Writing command line tools made easy
I want to eliminate programming. Well, the boring kind of programming, at least.
Ok, that's a huge wish. Let's talk about commandline tools for a start.
Command line options
There's really good support in Perl for reading options. For example, see the well known modules Getopt::Long, Getopt::Long::Descriptive, Getopt::Long::DescriptivePod, Pod::Usage and several more on the CPAN. In fact, there are so many modules for processing command line options in Perl that this year perlancar is writing a whole advent calendar just about them!
Do any of them do exactly what I want though? I actually want subcommands, nested. And named parameters. And validation. And shell completion. And still be able to define it all in one place.
Let's imagine writing a hypothetical command line weather application that can be used to look up and predict the weather around the world. How would we like our application to function? And what would we like the corresponding code to look like?
Desired Feature: Subcommands
So in addition to being able to pass simple commands to our application like
% weather forecast
I want to have subcommands - passing a top level command like
list and then having that take another command to tell it to list
% weather list countries % weather list cities
And I want each of those three things to have different options and parameters:
% weather forecast [(--show-temperature | -T)] \ [--celsius|--fahrenheit] <country> <city> % weather list countries % weather list cities [(--country | -c) <country>]
How would we like each of those commands to look like in the App::Weather class? How about a subroutine for each command:
Desired Feature: One place for specification and documentation
But how would we like to specify which subroutine mapped to which command or subcommand? With a simple YAML spec file:
There are many advantages in having a seperate specification. It's the same idea as having an OpenAPI or similar specification for a REST API where everything is specified in one place and multiple tools can make use of the information to do things with it.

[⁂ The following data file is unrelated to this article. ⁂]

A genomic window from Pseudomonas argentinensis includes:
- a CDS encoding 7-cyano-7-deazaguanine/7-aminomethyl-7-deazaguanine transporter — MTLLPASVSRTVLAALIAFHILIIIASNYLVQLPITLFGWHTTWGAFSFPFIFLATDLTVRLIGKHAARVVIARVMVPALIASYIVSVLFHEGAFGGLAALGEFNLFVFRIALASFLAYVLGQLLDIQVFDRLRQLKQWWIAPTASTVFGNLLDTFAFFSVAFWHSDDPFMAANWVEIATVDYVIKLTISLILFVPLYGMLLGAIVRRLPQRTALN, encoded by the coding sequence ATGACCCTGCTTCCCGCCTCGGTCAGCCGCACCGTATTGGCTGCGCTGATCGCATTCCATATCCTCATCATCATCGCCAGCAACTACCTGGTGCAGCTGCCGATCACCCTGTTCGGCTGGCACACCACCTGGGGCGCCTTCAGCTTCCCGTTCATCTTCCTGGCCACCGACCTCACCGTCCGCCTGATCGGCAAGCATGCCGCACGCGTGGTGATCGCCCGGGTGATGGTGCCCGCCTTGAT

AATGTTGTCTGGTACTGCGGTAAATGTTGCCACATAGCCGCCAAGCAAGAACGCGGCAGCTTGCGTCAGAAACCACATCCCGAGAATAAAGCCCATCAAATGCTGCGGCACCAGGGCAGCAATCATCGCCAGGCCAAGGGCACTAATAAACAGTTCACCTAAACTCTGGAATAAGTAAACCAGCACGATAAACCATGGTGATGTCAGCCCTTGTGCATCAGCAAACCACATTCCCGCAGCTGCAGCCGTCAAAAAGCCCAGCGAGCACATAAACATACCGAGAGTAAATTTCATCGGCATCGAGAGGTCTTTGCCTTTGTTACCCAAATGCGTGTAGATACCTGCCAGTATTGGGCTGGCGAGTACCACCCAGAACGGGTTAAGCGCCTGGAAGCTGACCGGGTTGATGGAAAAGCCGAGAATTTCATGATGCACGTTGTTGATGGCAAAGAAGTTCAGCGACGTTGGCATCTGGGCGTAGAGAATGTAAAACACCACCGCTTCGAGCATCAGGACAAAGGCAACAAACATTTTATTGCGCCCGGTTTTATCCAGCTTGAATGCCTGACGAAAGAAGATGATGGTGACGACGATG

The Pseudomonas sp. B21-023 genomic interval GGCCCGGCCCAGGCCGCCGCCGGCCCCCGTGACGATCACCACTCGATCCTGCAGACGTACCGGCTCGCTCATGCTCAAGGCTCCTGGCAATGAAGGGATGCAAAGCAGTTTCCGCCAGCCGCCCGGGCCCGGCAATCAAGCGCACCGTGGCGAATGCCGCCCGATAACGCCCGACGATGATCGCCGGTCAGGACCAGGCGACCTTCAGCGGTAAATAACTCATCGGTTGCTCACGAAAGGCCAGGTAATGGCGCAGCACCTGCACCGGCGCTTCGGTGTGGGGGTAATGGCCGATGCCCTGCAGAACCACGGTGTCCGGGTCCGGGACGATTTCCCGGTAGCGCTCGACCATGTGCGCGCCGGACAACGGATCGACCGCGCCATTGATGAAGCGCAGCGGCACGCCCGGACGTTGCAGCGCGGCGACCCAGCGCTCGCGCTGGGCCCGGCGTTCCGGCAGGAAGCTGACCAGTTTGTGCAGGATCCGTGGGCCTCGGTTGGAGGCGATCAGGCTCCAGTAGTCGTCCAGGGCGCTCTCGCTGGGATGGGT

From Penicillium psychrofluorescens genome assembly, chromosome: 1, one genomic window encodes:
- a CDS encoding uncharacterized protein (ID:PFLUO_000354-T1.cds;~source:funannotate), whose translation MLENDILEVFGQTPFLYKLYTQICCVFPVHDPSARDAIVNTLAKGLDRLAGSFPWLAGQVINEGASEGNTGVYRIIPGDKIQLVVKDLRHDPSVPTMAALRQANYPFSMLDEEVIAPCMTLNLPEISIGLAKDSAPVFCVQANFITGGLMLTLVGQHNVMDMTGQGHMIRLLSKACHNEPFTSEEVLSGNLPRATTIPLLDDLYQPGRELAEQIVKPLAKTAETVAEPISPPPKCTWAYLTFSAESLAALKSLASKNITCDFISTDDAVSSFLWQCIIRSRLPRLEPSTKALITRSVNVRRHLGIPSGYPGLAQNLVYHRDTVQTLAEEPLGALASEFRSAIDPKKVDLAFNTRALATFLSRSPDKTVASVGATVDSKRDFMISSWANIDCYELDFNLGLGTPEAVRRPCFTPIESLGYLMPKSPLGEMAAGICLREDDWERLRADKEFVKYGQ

As we look at other features we'll see how having this specification is a really powerful idea.
Desired Feature: Validation
I want to specify a type or other constraints in the spec for options and parameters. If validation fails, the error message and usage should be generated for me by the framework. Ideally the usage output will color the invalid/missing item in red.
% multiply foo 23 Parameter x: invalid integer
I also want the possibility to callback the app itself for validation where it's not possible ahead of time to know all the options in a fixed specification:
% weather forecast Romania Cluj ... % weather forecast Northpole Santa ... % weather forecast Moon Darkside Sorry, we don't have Darkside, Moon in our database
In our hypotheticaly module the app command in my Perl program could be called with the information that the parameter
country is about to be validated. The app should then return the list of possible countries, which the framework could then automatically compare to the parameter passed in.
The same happens for the parameter
city. Now the app takes the
country parameter and returns the list of cities in that country.
Of course, I could do that validation also myself, when the actual command is called, but this way I save the code for comparing the list with the given parameter, and for the error message.
Desired Feature: Shell Tab Completion
Tab is probably my most used key when working on the commandline. Even more since I switched from bash to zsh a couple of years ago.
Here are some simple things I want to have supported out of the box:
# Static completion % weather <TAB> forecast -- Show forecast list -- List countries or cities % weather list <TAB> cities -- List cities countries -- List countries % weather list cities --<TAB> --country -- country name(s) --help -h -- help
This gets a bit more complicated:
# Dynamic completion, calls back the app from the shell. % weather list cities --country <TAB> Romania Spain Netherlands % weather forecast <TAB> Romania Spain Netherlands % weather forecast Netherlands <TAB> Echt Amsterdam Rotterdam
I want to be able to specify some static values for completion and validation in the spec, but also be able to call back the app, like in the previous examples.
Like in validation mode, the app is called with the information that a certain parameter is about to be completed. For example when completing the city in the last example. I have access to the country parameter and now return the list of cities. Completion code will then be generated and returned to the shell.
Additionally here I can also return a list of hashrefs so that the completion will be shown with a description.
I can even output some dynamic information in the completion description. As an example see the convert command which takes a unit type, a source unit, a value and a target unit.
% convert distance foot 23 <TAB> inch -- 276.000in meter -- 7.010m
So the convert app already calculates the corresponding values when doing completion.
The new wheel